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Agronomy Journal Abstract - ORGANIC PRODUCTION

Hairy Vetch Management for No-Till Organic Corn Production


This article in AJ

  1. Vol. 102 No. 1, p. 355-362
    Received: May 6, 2009

    * Corresponding author(s): sduiker@psu.edu
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  1. Ruth Mischler,
  2. Sjoerd W. Duiker *,
  3. William S. Curran and
  4. David Wilson
  1. Dep. of Crop and Soil Sci., The Pennsylvania State Univ., 116 ASI Bldg., University Park, PA 16802-3504. Received 6 May 2009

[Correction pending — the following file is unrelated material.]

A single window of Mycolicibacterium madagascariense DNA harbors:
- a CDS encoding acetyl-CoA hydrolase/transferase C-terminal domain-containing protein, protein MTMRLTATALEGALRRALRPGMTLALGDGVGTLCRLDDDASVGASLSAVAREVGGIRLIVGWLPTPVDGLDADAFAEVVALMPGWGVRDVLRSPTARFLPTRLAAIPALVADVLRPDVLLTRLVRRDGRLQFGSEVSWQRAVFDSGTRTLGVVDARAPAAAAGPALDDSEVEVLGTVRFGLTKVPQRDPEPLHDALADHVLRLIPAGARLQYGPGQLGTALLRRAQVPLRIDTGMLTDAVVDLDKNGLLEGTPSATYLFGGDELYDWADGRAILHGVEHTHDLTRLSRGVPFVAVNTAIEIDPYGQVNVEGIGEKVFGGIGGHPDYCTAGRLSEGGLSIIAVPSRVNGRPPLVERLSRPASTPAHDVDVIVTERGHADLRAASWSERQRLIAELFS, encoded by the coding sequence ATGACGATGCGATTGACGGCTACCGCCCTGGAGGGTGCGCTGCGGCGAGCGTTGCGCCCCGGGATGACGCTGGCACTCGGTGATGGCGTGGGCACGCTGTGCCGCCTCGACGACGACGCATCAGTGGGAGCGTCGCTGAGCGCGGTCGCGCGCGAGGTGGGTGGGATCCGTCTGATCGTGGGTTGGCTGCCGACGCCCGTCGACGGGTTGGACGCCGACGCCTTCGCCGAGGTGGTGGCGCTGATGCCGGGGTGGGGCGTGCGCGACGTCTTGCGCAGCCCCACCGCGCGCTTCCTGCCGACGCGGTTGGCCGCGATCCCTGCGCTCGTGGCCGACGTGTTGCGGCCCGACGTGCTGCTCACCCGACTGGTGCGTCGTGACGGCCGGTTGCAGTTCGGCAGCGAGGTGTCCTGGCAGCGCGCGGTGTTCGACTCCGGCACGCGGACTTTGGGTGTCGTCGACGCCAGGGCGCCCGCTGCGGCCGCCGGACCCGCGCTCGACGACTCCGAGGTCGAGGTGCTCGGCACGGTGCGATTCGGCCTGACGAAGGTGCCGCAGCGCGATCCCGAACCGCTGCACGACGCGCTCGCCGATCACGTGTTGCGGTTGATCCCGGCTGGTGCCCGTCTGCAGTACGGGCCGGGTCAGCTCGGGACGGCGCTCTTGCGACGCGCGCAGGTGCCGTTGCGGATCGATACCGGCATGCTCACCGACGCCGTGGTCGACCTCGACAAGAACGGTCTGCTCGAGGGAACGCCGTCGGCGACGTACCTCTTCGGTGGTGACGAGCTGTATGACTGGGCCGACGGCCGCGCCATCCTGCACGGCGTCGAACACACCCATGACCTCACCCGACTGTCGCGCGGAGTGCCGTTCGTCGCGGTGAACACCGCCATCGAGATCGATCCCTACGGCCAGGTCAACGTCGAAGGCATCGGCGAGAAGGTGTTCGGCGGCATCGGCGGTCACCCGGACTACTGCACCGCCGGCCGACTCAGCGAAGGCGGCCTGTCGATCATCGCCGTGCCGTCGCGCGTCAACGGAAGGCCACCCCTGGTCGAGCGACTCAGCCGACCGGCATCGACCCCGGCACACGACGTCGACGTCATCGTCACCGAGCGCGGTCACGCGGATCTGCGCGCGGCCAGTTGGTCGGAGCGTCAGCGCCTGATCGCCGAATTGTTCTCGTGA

Rolling-crimping to control hairy vetch (Vicia villosa Roth) may make organic no-till corn (Zea mays L.) possible. This study investigated how rolling-crimping date and growth stage of the cover crop affected hairy vetch control and if a rolled-crimped hairy vetch cover crop could supply weed control for no-till corn. Hairy vetch was planted in late August and was rolled and crimped and planted to corn at four dates (“planting dates”) between late May and late June at three Pennsylvania locations. Hairy vetch biomass, measured at each planting date, varied from 2000 to 8000 kg ha−1 Hairy vetch control with the roller-crimper varied through the flowering stage and was consistent after early pod set. The hairy vetch cover crop reduced weed density by at least 50%, with annual weeds being affected more than perennials. Total weed biomass was reduced 31, 93, and 94% in different site-years compared with no-cover plots. As corn planting dates were delayed, greater amounts of vetch mulch and lower weed density helped reduce weed biomass. Corn yields in the organic no-till system with a hairy vetch cover crop ranged from 1.1 Mg ha−1 to 9.6 Mg ha−1 Low yields were attributed to incomplete control of hairy vetch, weed competition, reduced corn plant populations, increased insect pests, and possibly inadequate N supply. This study shows that it is possible to kill hairy vetch with a roller-crimper and provide weed control for organic corn, resulting in reasonable corn yields, but that production risk increases.

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